This stunning archipelago of 21 islands lies in the Atlantic Ocean, 350 km (271 miles) off Brazil’s northeast coast, 3 degrees south of the equator.
The islands have never been connected to the South American mainland. Thus, all endemic species of the archipelago have colonized the islands by flight or rafting over the sea.
Fernando de Noronha, located at the tip of this submerged volcanic formation, is the only island open to limited visitor access.
During our approved two day stay, my husband lived a diver’s dream.
Excellent visibility during his underwater excursions is how he described the seas in and around the island. Delighted, he encountered multiple and varied species of marine life: sharks, sea turtles, barracuda, eels, dolphins, different types of rays, trumpet fish, queen angels, and colourful reef varieties.
As well, he noticed the sea’s healthy and stunning coral formations.
These island waters are famed for their marine turtles and spinner dolphins.
In some areas of the island at low tide, a limited number of snorkellers (lucky us!) could walk/crouch/float in a protected pool. Schools of reef fish in all shapes, sizes, and colours immediately surrounded us.
Their delicate nibbles on our exposed skin felt like little love bites.
Birds and Animals
Many birds and animals on Fernando de Noronha are believed to have colonized the archipelago naturally. For example:
Noronha Vireo (Vireo gracilirostris)
Cattle Egret (Bubulcus ibis)
The Noronha Skink is also endemic.
Among the many seabirds breeding in the Fernando de Noronha Archipelago are:
Red-footed Booby (Sula sula)
Magnificent Frigatebird (Fregata magnificens)
Large and beautiful beaches border crystal clear water at various spots on the island. Sandy beaches, each with their own charm and natural beauty, show off magnificent rock outcroppings. Many stretch across a cove or bay.
Some favourite beaches: Baia do Sancho, Cacimba do Pedro, Conceicao, Atalaia
Two main trails are linked to hiking heaven:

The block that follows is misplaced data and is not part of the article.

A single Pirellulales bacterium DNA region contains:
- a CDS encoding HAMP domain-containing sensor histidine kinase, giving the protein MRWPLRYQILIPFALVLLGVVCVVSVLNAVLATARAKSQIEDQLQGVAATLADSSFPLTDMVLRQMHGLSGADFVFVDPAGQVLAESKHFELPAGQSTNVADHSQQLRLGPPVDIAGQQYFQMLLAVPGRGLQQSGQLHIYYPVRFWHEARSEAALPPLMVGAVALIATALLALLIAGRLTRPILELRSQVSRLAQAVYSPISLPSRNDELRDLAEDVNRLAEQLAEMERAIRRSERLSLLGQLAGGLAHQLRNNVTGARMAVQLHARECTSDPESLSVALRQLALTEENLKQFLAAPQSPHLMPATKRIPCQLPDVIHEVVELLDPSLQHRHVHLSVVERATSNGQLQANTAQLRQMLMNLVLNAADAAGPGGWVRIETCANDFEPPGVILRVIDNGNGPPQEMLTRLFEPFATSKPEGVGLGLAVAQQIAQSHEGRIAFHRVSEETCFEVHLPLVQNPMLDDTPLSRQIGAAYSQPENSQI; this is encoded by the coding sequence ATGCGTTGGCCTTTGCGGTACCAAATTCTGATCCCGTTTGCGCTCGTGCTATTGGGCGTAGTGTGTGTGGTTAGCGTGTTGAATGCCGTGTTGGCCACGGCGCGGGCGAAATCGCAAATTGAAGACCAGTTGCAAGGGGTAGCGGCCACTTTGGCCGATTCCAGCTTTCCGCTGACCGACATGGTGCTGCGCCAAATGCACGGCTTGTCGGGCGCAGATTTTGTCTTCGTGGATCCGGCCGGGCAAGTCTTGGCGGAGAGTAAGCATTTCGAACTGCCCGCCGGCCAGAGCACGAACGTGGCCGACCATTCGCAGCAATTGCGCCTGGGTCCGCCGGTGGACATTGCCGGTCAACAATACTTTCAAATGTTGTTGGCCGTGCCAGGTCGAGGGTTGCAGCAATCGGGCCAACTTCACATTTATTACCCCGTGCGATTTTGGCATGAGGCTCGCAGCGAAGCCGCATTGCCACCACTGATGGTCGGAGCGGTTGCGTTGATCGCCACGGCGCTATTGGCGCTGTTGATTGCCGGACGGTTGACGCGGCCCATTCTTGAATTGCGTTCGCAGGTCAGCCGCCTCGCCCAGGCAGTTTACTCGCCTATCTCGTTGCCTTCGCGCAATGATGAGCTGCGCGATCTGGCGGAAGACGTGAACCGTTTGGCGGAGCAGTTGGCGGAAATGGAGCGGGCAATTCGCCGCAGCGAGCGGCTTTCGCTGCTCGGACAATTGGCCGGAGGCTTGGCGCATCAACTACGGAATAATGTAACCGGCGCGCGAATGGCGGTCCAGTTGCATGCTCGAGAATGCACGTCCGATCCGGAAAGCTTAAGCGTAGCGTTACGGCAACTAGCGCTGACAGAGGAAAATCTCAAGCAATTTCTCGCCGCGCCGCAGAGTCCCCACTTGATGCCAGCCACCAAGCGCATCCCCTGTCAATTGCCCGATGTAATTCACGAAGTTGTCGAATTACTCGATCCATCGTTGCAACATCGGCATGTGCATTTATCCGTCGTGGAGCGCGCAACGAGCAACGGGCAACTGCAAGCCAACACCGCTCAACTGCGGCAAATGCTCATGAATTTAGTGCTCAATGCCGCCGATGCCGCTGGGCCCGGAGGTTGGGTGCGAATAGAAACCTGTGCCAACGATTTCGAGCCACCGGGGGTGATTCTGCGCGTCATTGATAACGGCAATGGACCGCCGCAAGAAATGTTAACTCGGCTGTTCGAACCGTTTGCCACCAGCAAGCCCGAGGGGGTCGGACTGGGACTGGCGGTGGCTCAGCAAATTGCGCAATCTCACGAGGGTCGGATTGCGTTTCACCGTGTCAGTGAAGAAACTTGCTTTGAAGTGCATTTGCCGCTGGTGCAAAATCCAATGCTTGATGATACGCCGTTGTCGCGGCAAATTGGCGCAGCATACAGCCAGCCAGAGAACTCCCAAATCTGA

Costa dos Mirantes: an easy 2.5-km (1.5 mile) route, leads to the area’s most famous lookout point, Dois Irmãos (Two Brothers). From there, ease your way down a steep, rocky, trail to Sancho Beach.
Emerald of the Atlantic: Begin at Cacimba do Padro, the well-known beach noted for its waves and great views of Two Brothers Hill. From there, head to the Baia dos Porcos (Bay of Pigs). Best beach in the area for free-diving.
Although there are commercially operated tours – both on land and by sea – follow your wanderlust. Experience your own undiscovered beauty. All you need is a rental buggy and your curiosity.
Origin of island name
Given in 1504 to its Portuguese discoverer, Fernando de Noronha, the island later became a dependency of the State of Pernambuco, Brazil.
Strategically important because of its relation to Brazil, the island was attacked several times by naval powers in the 17th and 18th centuries. The Portuguese successfully defended it.
The island was home to a penal colony in the 18th century. It was used (1957–62) as a tracking station for U.S. guided missiles.
Fernando de Noronha became a national park in 1988.
Need to Know
Since our visit to Fernando de Noronha, island life has changed. Be aware:
Only a limited number of tourists (450 – 500) are allowed per day.
Each visitor must pay an environmental fee to enter. The longer the stay, the more the fee.
For more detailed information click here.
Travellers to Brazil update here.
Sights and Sounds of Fernando de Noronha
How to get here
There are over 100 possibilities, from campgrounds and trailers to luxury hotels. We stayed in one of the many posadas with breakfast included: Posada Bela Vista. Located in the centre of town, it was within walking distance to a beach or two. Many restaurants nearby. Search for accommodation here.
There are regular buses, many taxis, tours and rentals. We chose this:
Visas for Brazil
Travelled: April, 2003
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